Adult education is key to achieving our government's priorities. Adult education builds strong people for a strong economy and can contribute to success for students and better health. Our vision of adult education promotes the creation of strong communities. People need literacy and numeracy skills to become informed participants in the social life of their community and engage in its development. When people have the skills and knowledge they need to be part of the economic and social life of their community, a more cohesive and inclusive society results. A stronger and healthier civic society is part of our vision for adult education.
Research shows that significant numbers of Ontario adults still do not have the reading, writing, and numeracy skills they need for sustainable employment.1 We also know that this group has lower earnings and higher rates of unemployment.2 As well, we know that some employers are reporting skill shortages3 and that the skills of the workforce are linked to productivity.4 Higher educational achievement enables people to participate more effectively in the workplace, which leads to improved productivity and less reliance on income support. Adult education also fosters a culture of continuous learning that is fundamental to our success in the global knowledge economy. People's educational achievement and their prosperity are clearly linked.
We know from research that there is a relationship between the preparedness of children for learning in school and the educational attainment of their parents. Success for students is one of the main priorities of our government, and we have made a significant commitment to raising the bar on student achievement and closing the achievement gap among younger students in the elementary and secondary education system. Adult education and training can contribute directly to the goals of higher performance for underachieving students in the K to 12 system when the adults in their lives gain the language, literacy, and numeracy skills that they need to effectively participate in their children's education.5
We also know from research that there are links between health and educational achievement. To interact effectively with the health care system6 and to practise healthy behaviours, people need literacy and language skills.7
We are committed to higher educational achievement for Ontarians, lower unemployment, faster integration of new Canadians into the economy, and having more children arrive at school ready to learn. We are also committed to strengthening our democracy and increasing participation in our democratic processes. A strong adult education system can help us achieve these economic and social goals.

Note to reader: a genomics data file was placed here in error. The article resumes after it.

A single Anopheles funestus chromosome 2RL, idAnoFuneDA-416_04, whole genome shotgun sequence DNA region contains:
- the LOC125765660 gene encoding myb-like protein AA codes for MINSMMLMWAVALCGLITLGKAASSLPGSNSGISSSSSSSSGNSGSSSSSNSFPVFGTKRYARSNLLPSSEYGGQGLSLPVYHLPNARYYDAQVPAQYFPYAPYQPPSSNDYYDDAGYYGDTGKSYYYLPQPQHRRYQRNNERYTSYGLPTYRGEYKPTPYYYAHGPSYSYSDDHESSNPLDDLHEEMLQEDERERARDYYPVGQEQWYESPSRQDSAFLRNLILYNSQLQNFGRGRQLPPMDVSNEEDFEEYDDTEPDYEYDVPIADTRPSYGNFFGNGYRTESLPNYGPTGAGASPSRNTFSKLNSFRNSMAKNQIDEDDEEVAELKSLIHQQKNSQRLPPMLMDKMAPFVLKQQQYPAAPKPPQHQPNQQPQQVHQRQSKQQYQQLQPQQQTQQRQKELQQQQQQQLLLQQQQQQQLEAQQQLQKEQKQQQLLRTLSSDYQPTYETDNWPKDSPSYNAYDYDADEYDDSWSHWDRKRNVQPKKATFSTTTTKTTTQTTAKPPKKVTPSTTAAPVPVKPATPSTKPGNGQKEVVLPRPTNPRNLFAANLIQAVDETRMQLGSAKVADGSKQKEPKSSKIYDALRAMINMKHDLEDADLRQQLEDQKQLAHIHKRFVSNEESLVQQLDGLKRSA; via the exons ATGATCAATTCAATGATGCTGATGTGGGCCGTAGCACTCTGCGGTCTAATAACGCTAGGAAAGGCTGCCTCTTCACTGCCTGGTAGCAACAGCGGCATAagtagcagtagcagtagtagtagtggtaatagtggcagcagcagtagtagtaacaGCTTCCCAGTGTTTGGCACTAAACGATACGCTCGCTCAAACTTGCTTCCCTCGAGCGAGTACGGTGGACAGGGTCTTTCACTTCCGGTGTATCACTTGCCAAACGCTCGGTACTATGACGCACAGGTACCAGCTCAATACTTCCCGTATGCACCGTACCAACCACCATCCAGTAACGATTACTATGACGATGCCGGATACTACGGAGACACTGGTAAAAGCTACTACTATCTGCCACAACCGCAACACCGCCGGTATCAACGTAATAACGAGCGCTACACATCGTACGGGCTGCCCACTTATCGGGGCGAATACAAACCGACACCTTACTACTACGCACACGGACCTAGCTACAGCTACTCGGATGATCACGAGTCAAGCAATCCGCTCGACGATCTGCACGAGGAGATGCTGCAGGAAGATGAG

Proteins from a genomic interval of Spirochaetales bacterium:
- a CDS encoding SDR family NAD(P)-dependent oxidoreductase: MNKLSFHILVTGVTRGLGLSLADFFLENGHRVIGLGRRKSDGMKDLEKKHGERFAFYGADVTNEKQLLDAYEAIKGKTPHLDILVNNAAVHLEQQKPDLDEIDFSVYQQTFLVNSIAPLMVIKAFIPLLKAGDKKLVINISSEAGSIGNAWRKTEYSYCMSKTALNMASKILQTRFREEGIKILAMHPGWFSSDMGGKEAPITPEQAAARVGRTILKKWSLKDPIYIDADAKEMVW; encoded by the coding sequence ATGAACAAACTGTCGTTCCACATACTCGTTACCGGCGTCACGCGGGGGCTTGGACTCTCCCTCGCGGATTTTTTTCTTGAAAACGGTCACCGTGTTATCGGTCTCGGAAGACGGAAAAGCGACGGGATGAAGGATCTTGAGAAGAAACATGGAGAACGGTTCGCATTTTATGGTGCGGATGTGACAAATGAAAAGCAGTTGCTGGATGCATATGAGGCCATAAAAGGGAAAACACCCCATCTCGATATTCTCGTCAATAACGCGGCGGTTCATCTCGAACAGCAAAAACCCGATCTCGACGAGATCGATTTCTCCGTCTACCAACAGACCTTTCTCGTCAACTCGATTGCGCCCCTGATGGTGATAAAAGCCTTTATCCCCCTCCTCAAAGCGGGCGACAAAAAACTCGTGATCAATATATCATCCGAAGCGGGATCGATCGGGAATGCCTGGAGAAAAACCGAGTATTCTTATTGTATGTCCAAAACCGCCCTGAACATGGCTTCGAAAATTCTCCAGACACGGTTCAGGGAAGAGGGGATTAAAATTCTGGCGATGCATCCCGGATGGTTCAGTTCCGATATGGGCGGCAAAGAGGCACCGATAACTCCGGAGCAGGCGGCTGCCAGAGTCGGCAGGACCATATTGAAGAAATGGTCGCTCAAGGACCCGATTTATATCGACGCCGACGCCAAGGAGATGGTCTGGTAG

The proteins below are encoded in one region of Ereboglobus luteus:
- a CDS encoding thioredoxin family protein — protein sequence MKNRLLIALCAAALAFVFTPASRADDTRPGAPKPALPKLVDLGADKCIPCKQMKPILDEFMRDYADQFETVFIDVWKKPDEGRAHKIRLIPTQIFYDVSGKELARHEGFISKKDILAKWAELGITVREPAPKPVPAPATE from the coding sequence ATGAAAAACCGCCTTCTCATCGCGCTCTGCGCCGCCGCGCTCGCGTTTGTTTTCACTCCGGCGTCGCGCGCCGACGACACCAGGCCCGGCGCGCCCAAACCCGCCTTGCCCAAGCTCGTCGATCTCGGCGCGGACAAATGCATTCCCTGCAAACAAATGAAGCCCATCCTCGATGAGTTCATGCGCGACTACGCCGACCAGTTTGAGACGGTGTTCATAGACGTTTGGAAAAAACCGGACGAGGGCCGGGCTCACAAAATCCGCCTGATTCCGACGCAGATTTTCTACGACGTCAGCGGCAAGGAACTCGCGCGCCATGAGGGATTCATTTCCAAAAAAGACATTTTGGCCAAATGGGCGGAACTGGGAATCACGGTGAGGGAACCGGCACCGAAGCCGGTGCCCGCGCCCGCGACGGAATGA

Adult education programs are usually distinct from programs in the secondary or postsecondary systems; however, adult education programs provide pathways for adults to secondary or postsecondary programs, to apprenticeship, or to employment. The Honourable Bob Rae, a former premier of Ontario, conducted a review of the postsecondary system and presented a report on the results of his review8 to government in February 2005.
1 Statistics Canada, Organisation for Economic Co-operation and Development, Human Resources Development Canada, Literacy Skills for the Knowledge Society, Further Results from the International Adult Literacy Survey (Statistics Canada, Organisation for Economic Co-operation and Development, Human Resources Development Canada, 1997), p. 39.
2 David Green and Craig Riddell, Literacy, Numeracy and Labour Market Outcomes in Canada (Statistics Canada, August 2001), p. 1.
3 Andrea Dulipovici, Labour Pains: Results of CFIB Surveys on Labour Availability (Canadian Federation of Independent Business, April 2003), p. 1.
4 Michael Bloom, Marie Burrows, Brenda Lafleur, and Robert Squires, The Economic Benefits of Improving Literacy Skills In the Workplace (The Conference Board of Canada, 1997), p. 3.
5 Organisation for Economic Co-operation and Development, Literacy Skills for the World of Tomorrow: Further Results from Programme International Students Assessment 2000, Executive Summary (OECD/UNESCO Institute for Statistics, 2003), p. 16.
6 Statistics Canada, Organisation for Economic Co-operation and Development, Human Resources Development Canada,1997, Literacy Skills for the Knowledge Society, p. 56.
7 Burt Perrin, How Does Literacy Affect the Health of Canadians? A Profile Paper (Health Canada, Health Promotion and Programs Branch, 1998) cited in The Centre for Literacy of Quebec. Background Documents on Literacy and Health, Part 1 (The Centre for Literacy of Quebec, 2001), pp. 7-9